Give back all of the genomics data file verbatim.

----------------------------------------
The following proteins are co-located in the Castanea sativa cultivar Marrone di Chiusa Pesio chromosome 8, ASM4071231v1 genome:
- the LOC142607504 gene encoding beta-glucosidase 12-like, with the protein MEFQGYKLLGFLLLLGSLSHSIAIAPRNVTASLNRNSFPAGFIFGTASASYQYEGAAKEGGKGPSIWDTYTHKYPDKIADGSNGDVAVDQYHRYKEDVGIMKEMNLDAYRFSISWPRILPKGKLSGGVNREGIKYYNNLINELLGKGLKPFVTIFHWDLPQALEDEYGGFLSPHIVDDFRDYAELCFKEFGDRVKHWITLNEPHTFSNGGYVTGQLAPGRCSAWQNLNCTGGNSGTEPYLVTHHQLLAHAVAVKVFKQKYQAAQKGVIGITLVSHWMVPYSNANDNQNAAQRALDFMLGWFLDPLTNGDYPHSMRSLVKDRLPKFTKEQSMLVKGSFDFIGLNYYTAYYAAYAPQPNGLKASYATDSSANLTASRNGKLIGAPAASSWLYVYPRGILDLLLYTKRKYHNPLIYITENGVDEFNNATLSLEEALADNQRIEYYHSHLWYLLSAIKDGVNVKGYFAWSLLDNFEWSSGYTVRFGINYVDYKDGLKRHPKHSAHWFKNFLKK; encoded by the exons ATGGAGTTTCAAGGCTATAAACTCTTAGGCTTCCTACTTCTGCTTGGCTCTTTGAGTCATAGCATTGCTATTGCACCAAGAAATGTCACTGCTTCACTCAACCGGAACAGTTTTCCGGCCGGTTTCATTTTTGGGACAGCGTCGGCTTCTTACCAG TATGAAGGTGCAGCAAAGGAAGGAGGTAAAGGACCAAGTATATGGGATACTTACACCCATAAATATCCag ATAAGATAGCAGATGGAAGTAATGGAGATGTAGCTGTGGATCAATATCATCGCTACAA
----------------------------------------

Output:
The following proteins are co-located in the Castanea sativa cultivar Marrone di Chiusa Pesio chromosome 8, ASM4071231v1 genome:
- the LOC142607504 gene encoding beta-glucosidase 12-like, with the protein MEFQGYKLLGFLLLLGSLSHSIAIAPRNVTASLNRNSFPAGFIFGTASASYQYEGAAKEGGKGPSIWDTYTHKYPDKIADGSNGDVAVDQYHRYKEDVGIMKEMNLDAYRFSISWPRILPKGKLSGGVNREGIKYYNNLINELLGKGLKPFVTIFHWDLPQALEDEYGGFLSPHIVDDFRDYAELCFKEFGDRVKHWITLNEPHTFSNGGYVTGQLAPGRCSAWQNLNCTGGNSGTEPYLVTHHQLLAHAVAVKVFKQKYQAAQKGVIGITLVSHWMVPYSNANDNQNAAQRALDFMLGWFLDPLTNGDYPHSMRSLVKDRLPKFTKEQSMLVKGSFDFIGLNYYTAYYAAYAPQPNGLKASYATDSSANLTASRNGKLIGAPAASSWLYVYPRGILDLLLYTKRKYHNPLIYITENGVDEFNNATLSLEEALADNQRIEYYHSHLWYLLSAIKDGVNVKGYFAWSLLDNFEWSSGYTVRFGINYVDYKDGLKRHPKHSAHWFKNFLKK; encoded by the exons ATGGAGTTTCAAGGCTATAAACTCTTAGGCTTCCTACTTCTGCTTGGCTCTTTGAGTCATAGCATTGCTATTGCACCAAGAAATGTCACTGCTTCACTCAACCGGAACAGTTTTCCGGCCGGTTTCATTTTTGGGACAGCGTCGGCTTCTTACCAG TATGAAGGTGCAGCAAAGGAAGGAGGTAAAGGACCAAGTATATGGGATACTTACACCCATAAATATCCag ATAAGATAGCAGATGGAAGTAATGGAGATGTAGCTGTGGATCAATATCATCGCTACAA